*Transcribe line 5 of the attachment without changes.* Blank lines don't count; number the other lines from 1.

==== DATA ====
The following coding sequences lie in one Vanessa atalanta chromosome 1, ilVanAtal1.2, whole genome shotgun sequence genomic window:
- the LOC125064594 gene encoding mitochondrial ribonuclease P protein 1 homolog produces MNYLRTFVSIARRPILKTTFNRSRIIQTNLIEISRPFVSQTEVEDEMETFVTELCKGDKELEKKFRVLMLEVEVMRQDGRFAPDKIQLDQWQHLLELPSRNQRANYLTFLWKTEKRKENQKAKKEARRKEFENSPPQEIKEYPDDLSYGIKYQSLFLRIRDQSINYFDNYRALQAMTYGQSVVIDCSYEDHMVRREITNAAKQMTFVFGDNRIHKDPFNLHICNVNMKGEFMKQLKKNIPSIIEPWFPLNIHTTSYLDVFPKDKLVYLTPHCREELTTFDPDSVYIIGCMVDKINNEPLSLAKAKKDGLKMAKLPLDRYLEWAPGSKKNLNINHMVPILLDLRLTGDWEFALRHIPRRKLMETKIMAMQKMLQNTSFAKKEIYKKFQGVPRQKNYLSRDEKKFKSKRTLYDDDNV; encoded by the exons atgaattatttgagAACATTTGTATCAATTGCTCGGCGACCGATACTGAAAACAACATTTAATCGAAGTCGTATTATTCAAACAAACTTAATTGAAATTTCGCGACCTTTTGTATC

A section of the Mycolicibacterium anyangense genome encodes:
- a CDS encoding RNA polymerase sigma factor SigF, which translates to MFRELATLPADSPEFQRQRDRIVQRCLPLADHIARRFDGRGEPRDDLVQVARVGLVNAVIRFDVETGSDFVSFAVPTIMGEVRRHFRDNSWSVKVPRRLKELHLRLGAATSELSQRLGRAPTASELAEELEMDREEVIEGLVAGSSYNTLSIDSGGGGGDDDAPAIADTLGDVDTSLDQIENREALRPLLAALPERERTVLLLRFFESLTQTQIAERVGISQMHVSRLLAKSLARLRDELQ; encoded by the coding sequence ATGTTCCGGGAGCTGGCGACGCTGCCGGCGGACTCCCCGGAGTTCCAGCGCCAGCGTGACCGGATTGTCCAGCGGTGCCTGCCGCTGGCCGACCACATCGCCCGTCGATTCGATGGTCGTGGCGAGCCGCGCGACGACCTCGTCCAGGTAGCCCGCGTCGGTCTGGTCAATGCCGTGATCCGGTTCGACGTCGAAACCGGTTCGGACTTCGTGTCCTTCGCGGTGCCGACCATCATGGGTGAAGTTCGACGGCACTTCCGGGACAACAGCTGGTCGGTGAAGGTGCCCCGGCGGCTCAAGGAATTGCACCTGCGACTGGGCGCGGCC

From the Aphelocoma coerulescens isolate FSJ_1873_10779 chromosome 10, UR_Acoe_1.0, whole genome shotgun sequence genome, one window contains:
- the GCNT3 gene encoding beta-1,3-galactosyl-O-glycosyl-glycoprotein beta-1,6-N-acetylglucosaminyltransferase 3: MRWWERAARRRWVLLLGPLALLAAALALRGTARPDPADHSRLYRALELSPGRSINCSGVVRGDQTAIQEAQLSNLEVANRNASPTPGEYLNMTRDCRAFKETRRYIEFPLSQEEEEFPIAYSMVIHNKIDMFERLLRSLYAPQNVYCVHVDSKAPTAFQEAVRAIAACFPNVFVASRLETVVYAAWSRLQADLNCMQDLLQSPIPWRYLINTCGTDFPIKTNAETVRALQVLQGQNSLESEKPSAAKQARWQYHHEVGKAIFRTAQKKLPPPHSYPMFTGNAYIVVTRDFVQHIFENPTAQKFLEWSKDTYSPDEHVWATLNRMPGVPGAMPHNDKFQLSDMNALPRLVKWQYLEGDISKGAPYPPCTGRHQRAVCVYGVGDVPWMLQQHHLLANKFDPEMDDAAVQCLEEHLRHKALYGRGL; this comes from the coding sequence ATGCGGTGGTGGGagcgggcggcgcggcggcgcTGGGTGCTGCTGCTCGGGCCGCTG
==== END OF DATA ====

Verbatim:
From the Aphelocoma coerulescens isolate FSJ_1873_10779 chromosome 10, UR_Acoe_1.0, whole genome shotgun sequence genome, one window contains: